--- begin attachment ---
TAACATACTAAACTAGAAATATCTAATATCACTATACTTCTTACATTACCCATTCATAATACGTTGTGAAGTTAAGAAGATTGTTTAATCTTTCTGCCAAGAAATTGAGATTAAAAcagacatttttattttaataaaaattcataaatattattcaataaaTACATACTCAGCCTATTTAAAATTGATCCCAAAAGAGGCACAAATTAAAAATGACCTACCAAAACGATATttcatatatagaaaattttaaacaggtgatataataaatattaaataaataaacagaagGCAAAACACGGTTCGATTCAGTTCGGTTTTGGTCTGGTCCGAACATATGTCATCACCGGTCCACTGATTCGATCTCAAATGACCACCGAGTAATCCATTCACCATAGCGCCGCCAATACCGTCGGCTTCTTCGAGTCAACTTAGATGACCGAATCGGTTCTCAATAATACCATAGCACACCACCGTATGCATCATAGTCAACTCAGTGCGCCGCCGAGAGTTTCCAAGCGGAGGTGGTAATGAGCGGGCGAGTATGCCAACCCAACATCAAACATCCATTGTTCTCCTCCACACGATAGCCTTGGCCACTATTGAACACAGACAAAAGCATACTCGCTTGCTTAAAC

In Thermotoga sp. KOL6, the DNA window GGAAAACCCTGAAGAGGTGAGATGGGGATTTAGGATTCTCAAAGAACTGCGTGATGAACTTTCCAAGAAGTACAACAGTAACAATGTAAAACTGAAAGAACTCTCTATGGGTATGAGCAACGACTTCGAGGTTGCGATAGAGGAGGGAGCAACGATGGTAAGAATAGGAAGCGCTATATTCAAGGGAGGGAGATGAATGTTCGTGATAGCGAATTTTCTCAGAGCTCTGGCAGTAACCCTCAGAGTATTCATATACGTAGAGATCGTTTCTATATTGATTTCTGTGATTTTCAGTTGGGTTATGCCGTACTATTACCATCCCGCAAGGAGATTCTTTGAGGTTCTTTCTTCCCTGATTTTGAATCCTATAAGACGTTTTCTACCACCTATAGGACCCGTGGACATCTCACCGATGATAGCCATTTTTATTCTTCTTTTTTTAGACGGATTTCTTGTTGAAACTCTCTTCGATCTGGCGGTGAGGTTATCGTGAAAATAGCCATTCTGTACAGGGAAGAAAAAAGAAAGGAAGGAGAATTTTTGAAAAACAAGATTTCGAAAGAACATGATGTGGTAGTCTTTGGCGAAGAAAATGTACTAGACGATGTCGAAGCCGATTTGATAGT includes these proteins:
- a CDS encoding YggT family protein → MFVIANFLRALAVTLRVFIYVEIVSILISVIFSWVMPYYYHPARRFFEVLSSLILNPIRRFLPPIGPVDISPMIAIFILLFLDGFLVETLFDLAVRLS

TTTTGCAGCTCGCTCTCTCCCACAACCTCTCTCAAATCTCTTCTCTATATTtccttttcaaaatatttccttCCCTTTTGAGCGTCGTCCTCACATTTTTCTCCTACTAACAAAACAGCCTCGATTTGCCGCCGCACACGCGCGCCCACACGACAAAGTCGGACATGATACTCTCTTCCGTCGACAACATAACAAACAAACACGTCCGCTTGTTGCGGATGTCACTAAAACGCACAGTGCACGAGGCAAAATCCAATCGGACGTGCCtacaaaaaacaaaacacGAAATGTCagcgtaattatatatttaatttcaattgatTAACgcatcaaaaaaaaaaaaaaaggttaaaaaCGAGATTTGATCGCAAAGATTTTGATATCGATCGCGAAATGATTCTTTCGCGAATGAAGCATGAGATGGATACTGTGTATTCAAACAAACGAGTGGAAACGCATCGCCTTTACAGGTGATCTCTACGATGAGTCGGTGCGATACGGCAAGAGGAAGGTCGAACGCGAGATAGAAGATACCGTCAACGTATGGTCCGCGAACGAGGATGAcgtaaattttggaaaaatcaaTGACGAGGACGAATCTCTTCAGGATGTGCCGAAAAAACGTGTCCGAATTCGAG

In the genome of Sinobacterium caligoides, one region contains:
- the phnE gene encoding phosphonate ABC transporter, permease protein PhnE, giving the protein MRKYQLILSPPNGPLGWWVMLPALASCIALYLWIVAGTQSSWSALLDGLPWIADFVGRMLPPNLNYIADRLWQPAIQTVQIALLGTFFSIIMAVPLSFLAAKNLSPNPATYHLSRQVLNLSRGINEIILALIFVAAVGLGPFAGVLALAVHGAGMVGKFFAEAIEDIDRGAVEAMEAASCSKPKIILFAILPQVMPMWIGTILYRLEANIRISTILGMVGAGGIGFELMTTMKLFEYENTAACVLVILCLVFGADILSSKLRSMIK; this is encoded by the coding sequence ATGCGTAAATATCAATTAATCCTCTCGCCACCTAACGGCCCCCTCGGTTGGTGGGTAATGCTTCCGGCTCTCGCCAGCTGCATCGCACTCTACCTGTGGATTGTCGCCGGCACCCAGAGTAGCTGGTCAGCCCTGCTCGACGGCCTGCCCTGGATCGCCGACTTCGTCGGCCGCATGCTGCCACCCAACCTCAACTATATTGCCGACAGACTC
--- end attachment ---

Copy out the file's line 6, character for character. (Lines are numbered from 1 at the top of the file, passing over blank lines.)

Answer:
- the phnE gene encoding phosphonate ABC transporter, permease protein PhnE, giving the protein MRKYQLILSPPNGPLGWWVMLPALASCIALYLWIVAGTQSSWSALLDGLPWIADFVGRMLPPNLNYIADRLWQPAIQTVQIALLGTFFSIIMAVPLSFLAAKNLSPNPATYHLSRQVLNLSRGINEIILALIFVAAVGLGPFAGVLALAVHGAGMVGKFFAEAIEDIDRGAVEAMEAASCSKPKIILFAILPQVMPMWIGTILYRLEANIRISTILGMVGAGGIGFELMTTMKLFEYENTAACVLVILCLVFGADILSSKLRSMIK; this is encoded by the coding sequence ATGCGTAAATATCAATTAATCCTCTCGCCACCTAACGGCCCCCTCGGTTGGTGGGTAATGCTTCCGGCTCTCGCCAGCTGCATCGCACTCTACCTGTGGATTGTCGCCGGCACCCAGAGTAGCTGGTCAGCCCTGCTCGACGGCCTGCCCTGGATCGCCGACTTCGTCGGCCGCATGCTGCCACCCAACCTCAACTATATTGCCGACAGACTC